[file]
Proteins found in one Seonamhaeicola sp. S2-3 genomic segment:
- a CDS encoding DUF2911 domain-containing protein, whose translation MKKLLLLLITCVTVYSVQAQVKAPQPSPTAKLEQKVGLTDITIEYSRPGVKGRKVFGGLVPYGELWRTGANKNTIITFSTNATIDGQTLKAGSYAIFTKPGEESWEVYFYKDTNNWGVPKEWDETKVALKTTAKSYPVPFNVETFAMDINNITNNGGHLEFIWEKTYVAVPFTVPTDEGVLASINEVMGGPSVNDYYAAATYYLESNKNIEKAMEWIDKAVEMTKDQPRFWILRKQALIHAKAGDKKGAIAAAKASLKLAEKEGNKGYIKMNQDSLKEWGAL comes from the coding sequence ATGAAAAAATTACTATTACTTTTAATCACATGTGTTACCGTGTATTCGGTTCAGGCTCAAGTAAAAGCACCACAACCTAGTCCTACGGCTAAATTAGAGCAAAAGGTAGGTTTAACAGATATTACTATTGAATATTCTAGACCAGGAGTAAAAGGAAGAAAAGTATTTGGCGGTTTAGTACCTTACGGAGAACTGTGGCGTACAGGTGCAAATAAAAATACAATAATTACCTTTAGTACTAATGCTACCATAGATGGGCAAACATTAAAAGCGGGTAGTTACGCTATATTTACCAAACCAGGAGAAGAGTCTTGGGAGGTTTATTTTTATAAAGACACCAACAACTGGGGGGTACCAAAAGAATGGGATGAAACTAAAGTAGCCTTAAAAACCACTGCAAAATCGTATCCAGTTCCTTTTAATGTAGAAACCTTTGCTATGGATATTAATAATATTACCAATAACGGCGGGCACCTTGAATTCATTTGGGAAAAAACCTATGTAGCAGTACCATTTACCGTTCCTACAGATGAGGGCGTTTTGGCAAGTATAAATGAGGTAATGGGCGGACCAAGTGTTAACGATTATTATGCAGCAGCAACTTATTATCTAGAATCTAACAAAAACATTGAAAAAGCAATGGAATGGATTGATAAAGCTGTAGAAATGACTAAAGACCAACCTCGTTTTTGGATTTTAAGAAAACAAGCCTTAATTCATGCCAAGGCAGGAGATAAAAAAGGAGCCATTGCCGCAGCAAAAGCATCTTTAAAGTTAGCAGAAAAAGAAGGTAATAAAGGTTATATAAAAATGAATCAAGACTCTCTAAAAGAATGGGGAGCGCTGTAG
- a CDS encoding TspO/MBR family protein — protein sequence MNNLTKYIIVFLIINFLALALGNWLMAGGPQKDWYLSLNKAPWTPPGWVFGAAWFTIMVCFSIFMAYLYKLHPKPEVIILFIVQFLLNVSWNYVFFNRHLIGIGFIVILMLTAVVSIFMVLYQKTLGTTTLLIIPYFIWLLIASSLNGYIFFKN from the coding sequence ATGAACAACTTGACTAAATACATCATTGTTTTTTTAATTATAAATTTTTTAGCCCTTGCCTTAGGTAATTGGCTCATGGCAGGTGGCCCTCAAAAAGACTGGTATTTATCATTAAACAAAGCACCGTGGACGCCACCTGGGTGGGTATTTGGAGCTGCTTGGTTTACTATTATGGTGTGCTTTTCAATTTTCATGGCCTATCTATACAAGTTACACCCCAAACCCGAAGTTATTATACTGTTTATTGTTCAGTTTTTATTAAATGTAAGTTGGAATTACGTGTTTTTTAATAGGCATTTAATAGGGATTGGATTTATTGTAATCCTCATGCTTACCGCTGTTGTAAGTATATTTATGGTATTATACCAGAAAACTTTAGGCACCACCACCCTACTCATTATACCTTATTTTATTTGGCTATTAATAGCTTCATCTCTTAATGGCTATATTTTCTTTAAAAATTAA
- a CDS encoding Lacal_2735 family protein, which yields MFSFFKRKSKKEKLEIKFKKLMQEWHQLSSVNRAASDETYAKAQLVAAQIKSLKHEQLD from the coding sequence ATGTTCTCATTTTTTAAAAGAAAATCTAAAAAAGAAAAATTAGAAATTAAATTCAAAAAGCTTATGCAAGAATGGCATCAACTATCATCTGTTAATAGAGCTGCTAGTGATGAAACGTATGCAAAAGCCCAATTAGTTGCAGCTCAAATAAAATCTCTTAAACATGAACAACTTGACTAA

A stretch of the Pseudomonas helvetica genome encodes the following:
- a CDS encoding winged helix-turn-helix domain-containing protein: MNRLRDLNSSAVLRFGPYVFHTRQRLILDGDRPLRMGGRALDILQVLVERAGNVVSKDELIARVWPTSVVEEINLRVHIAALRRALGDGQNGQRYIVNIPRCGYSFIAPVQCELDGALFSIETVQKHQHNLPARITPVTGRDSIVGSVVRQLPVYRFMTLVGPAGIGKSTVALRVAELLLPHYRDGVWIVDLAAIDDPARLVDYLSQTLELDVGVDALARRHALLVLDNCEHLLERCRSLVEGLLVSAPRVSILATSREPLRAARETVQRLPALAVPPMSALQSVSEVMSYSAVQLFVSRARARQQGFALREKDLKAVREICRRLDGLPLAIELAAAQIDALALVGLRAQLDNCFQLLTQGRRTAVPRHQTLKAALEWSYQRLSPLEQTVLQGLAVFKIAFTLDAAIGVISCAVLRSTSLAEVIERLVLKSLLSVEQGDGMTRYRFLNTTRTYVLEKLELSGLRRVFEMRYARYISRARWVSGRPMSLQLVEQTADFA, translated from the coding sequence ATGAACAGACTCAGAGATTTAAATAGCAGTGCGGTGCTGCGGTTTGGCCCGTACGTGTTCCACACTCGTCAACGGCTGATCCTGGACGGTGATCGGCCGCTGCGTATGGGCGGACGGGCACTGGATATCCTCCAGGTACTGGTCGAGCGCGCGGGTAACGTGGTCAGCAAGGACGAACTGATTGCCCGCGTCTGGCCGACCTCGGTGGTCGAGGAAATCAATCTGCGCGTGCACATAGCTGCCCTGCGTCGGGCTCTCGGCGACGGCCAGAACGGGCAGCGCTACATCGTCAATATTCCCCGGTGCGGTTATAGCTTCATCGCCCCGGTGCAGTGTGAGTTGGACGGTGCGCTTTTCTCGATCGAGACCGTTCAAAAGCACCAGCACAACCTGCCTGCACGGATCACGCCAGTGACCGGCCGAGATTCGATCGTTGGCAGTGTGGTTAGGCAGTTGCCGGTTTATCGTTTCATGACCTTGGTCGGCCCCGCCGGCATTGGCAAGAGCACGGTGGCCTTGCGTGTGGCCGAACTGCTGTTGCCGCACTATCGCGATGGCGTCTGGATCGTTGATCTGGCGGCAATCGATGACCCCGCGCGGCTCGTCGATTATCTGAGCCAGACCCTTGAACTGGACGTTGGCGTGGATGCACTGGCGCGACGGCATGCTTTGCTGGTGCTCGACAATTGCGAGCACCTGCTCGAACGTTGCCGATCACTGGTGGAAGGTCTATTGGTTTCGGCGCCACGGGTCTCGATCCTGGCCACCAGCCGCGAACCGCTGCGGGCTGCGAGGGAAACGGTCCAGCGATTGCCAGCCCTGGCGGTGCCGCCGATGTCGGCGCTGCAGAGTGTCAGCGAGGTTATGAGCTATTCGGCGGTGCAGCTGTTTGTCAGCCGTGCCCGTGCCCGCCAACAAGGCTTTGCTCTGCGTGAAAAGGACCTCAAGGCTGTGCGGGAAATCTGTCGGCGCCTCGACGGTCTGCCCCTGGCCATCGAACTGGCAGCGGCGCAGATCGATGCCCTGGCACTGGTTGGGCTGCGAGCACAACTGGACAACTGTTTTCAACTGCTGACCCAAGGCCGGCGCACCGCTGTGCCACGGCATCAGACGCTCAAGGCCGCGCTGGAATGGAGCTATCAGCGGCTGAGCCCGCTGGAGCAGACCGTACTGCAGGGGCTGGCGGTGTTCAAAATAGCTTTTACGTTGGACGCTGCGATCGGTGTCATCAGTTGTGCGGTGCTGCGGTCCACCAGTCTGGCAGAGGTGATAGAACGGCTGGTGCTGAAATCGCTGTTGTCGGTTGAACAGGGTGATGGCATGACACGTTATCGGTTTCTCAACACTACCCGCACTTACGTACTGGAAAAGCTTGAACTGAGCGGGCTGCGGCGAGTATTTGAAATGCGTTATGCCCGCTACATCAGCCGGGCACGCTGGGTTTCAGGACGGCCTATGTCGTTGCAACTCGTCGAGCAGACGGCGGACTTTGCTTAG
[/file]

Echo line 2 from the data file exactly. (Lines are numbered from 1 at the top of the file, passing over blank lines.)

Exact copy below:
- a CDS encoding DUF2911 domain-containing protein, whose translation MKKLLLLLITCVTVYSVQAQVKAPQPSPTAKLEQKVGLTDITIEYSRPGVKGRKVFGGLVPYGELWRTGANKNTIITFSTNATIDGQTLKAGSYAIFTKPGEESWEVYFYKDTNNWGVPKEWDETKVALKTTAKSYPVPFNVETFAMDINNITNNGGHLEFIWEKTYVAVPFTVPTDEGVLASINEVMGGPSVNDYYAAATYYLESNKNIEKAMEWIDKAVEMTKDQPRFWILRKQALIHAKAGDKKGAIAAAKASLKLAEKEGNKGYIKMNQDSLKEWGAL comes from the coding sequence ATGAAAAAATTACTATTACTTTTAATCACATGTGTTACCGTGTATTCGGTTCAGGCTCAAGTAAAAGCACCACAACCTAGTCCTACGGCTAAATTAGAGCAAAAGGTAGGTTTAACAGATATTACTATTGAATATTCTAGACCAGGAGTAAAAGGAAGAAAAGTATTTGGCGGTTTAGTACCTTACGGAGAACTGTGGCGTACAGGTGCAAATAAAAATACAATAATTACCTTTAGTACTAATGCTACCATAGATGGGCAAACATTAAAAGCGGGTAGTTACGCTATATTTACCAAACCAGGAGAAGAGTCTTGGGAGGTTTATTTTTATAAAGACACCAACAACTGGGGGGTACCAAAAGAATGGGATGAAACTAAAGTAGCCTTAAAAACCACTGCAAAATCGTATCCAGTTCCTTTTAATGTAGAAACCTTTGCTATGGATATTAATAATATTACCAATAACGGCGGGCACCTTGAATTCATTTGGGAAAAAACCTATGTAGCAGTACCATTTACCGTTCCTACAGATGAGGGCGTTTTGGCAAGTATAAATGAGGTAATGGGCGGACCAAGTGTTAACGATTATTATGCAGCAGCAACTTATTATCTAGAATCTAACAAAAACATTGAAAAAGCAATGGAATGGATTGATAAAGCTGTAGAAATGACTAAAGACCAACCTCGTTTTTGGATTTTAAGAAAACAAGCCTTAATTCATGCCAAGGCAGGAGATAAAAAAGGAGCCATTGCCGCAGCAAAAGCATCTTTAAAGTTAGCAGAAAAAGAAGGTAATAAAGGTTATATAAAAATGAATCAAGACTCTCTAAAAGAATGGGGAGCGCTGTAG